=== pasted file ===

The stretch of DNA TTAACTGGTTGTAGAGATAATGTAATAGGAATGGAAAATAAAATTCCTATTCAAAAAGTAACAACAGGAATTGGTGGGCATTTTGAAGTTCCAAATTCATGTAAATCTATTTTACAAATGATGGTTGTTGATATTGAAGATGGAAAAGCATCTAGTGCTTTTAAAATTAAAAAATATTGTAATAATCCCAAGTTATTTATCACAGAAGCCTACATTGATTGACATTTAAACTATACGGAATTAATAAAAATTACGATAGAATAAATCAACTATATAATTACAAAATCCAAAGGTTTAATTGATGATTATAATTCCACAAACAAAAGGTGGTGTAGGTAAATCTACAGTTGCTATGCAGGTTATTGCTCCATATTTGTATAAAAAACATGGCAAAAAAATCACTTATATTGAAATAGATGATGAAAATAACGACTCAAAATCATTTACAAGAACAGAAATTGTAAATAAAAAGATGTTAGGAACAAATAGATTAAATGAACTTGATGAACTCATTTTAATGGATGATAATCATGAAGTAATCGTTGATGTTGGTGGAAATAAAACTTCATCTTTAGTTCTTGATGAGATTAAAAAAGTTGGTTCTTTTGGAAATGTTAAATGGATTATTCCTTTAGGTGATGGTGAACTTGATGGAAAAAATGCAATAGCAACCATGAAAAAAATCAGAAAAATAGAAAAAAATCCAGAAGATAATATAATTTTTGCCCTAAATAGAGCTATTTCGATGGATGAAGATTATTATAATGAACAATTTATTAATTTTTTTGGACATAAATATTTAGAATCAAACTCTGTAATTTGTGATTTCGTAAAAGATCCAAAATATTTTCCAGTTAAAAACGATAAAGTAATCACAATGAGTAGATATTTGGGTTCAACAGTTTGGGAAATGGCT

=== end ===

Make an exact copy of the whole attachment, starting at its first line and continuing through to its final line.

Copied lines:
The stretch of DNA TTAACTGGTTGTAGAGATAATGTAATAGGAATGGAAAATAAAATTCCTATTCAAAAAGTAACAACAGGAATTGGTGGGCATTTTGAAGTTCCAAATTCATGTAAATCTATTTTACAAATGATGGTTGTTGATATTGAAGATGGAAAAGCATCTAGTGCTTTTAAAATTAAAAAATATTGTAATAATCCCAAGTTATTTATCACAGAAGCCTACATTGATTGACATTTAAACTATACGGAATTAATAAAAATTACGATAGAATAAATCAACTATATAATTACAAAATCCAAAGGTTTAATTGATGATTATAATTCCACAAACAAAAGGTGGTGTAGGTAAATCTACAGTTGCTATGCAGGTTATTGCTCCATATTTGTATAAAAAACATGGCAAAAAAATCACTTATATTGAAATAGATGATGAAAATAACGACTCAAAATCATTTACAAGAACAGAAATTGTAAATAAAAAGATGTTAGGAACAAATAGATTAAATGAACTTGATGAACTCATTTTAATGGATGATAATCATGAAGTAATCGTTGATGTTGGTGGAAATAAAACTTCATCTTTAGTTCTTGATGAGATTAAAAAAGTTGGTTCTTTTGGAAATGTTAAATGGATTATTCCTTTAGGTGATGGTGAACTTGATGGAAAAAATGCAATAGCAACCATGAAAAAAATCAGAAAAATAGAAAAAAATCCAGAAGATAATATAATTTTTGCCCTAAATAGAGCTATTTCGATGGATGAAGATTATTATAATGAACAATTTATTAATTTTTTTGGACATAAATATTTAGAATCAAACTCTGTAATTTGTGATTTCGTAAAAGATCCAAAATATTTTCCAGTTAAAAACGATAAAGTAATCACAATGAGTAGATATTTGGGTTCAACAGTTTGGGAAATGGCT